Kore-eda casts her empathetic gaze on another struggling family in our little sister
In his last family portrait, Our little sister, Hirokazu Kore-eda tells about a year of the life of the Koda clan – or what’s left of it. When, years ago, her father left for another woman and their mother then abandoned the family to live her own life, Sachi (Haruka Ayase) was forced to become a mother figure to younger siblings. Yoshino (Masami Nagasawa) and Chika (Kaho). The experience hardened Sachi emotionally, a trait that finds its extreme opposite in the newest member of the Koda clan: half-sister Suzu Asano (Suzu Hirose), the 13-year-old daughter of their now deceased father, who [changed “who” to “whom”] the almost 30 years that Sachi invites to live with them – and who exudes all the openness that she lacks.
Kore-eda, however, doesn’t just allow us to observe these character contrasts and draw those conclusions ourselves in his adaptation of Akimi Yoshida’s popular Japanese manga series. Umimachi Journal. Instead, he has characters who directly declaim such sightings for our benefit. “She has such an open heart,” says elderly restaurant owner Sachiko (Jun Fubuki) of the newly arrived young girl; Sachi later concludes that despite his bad feelings towards their unfaithful father, he may have done something right after while giving birth to Suzu. Even a small physical gesture like the random movements of Chika’s fly fishing hand later pays off in a way that feels too well scripted.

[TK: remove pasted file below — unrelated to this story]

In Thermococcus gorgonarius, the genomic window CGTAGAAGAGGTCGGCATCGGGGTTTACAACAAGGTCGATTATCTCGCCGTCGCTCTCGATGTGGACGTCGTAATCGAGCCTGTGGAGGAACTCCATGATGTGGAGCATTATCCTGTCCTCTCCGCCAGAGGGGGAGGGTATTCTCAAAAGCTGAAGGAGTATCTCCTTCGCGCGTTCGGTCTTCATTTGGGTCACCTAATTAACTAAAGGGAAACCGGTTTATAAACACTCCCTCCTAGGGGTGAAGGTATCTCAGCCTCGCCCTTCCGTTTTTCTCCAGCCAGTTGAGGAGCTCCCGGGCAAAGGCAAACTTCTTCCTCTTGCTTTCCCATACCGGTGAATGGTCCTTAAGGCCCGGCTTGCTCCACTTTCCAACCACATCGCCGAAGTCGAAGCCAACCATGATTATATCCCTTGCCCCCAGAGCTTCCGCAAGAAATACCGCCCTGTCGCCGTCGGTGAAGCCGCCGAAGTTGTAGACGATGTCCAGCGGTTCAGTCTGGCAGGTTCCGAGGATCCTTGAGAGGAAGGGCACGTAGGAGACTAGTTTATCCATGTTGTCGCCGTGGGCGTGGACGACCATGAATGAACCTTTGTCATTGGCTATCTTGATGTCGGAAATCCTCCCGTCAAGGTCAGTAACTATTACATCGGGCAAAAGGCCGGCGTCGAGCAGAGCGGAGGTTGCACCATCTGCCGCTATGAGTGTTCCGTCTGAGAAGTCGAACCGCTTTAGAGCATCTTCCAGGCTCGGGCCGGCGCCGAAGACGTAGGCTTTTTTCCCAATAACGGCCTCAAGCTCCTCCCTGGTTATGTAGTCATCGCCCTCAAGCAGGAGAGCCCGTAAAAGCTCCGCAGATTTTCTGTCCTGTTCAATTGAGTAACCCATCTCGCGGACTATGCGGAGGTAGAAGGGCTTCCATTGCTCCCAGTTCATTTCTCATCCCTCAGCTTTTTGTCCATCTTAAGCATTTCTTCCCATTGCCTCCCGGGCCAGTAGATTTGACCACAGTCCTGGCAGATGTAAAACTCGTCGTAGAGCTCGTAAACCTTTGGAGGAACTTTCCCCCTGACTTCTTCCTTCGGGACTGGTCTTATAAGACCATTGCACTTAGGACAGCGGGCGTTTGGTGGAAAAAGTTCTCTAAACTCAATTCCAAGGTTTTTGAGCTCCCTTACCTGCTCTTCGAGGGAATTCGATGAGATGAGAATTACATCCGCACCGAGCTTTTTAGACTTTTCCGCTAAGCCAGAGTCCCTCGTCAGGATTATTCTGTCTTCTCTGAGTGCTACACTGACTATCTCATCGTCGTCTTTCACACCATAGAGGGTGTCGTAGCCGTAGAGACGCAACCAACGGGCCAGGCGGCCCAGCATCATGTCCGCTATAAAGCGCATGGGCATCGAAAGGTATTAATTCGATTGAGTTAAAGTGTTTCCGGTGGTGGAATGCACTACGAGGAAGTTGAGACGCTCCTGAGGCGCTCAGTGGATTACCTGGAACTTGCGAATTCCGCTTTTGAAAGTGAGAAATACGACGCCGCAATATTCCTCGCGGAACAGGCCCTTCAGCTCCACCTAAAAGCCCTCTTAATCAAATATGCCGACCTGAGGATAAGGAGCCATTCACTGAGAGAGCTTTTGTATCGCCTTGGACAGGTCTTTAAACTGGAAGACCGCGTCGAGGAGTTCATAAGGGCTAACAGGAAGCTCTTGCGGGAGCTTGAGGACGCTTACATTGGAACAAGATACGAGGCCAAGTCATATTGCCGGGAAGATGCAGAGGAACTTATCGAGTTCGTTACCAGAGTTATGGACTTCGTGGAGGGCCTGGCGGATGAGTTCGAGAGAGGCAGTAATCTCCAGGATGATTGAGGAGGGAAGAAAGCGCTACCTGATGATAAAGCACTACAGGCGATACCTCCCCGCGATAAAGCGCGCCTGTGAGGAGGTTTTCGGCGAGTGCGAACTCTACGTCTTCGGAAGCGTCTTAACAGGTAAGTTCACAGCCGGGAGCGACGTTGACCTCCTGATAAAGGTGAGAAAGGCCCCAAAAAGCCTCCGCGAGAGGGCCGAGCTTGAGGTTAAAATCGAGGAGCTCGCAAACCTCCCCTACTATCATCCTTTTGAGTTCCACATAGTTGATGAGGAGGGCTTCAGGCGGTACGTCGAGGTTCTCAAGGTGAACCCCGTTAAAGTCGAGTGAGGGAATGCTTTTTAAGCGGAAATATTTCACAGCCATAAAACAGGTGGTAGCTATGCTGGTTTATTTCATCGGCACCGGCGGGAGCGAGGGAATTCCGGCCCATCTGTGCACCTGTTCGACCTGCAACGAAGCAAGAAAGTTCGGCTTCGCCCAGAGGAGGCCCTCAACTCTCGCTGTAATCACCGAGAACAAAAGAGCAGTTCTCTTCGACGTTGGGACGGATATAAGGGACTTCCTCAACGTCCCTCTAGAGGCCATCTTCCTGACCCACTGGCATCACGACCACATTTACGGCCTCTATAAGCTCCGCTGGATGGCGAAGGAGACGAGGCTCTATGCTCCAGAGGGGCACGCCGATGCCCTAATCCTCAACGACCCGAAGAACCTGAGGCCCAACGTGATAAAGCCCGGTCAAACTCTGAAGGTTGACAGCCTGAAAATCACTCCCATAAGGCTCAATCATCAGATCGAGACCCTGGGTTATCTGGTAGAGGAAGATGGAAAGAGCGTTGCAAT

More disturbing than that, however, is an emotional reluctance that at times borders on too subtle for its own good. At his best, Kore-eda matches the great Yasujiro Ozu by marrying austerity of style with great depth of sentiment by exploring emotions often repressed in domestic situations. But although deeply universal desires eventually pierce the placid surfaces of Always walking (2008) and Like father, like son (2013) with slow force, Kore-eda’s manner is so serene in Our Little Sister that moments of bitterness and anguish don’t quite have the punch impact they should have. Take Suzu at her word when she tearfully confesses her guilt over how her father’s past sins still haunt her sisters, so passive is [moved “is” here] Kore-eda dramatizing his inner anguish throughout.
However, Our Little Sister often vibrates with such a tenderness of feeling that it is difficult to reject her out of hand. The excellent performances of the four lead actresses help to make up for the occasional heaviness of the script, with Kore-eda alive to their distinctive tics and gestures: Yoshino’s romanticism and Chika’s whimsy counter Sachi’s harshness and Suzu’s innocence. Regardless, the plot here is relatively minimal, with only a temporary return of the mother who abandoned the siblings bringing something like dramatic tension to the film. All needed is a close-up of Suzu’s face gazing euphorically up to the sky with her eyes closed as she rolls down a road surrounded by cherry blossoms to capture the laudable humanity at the heart of the worldview. patient and warm Kore-eda.
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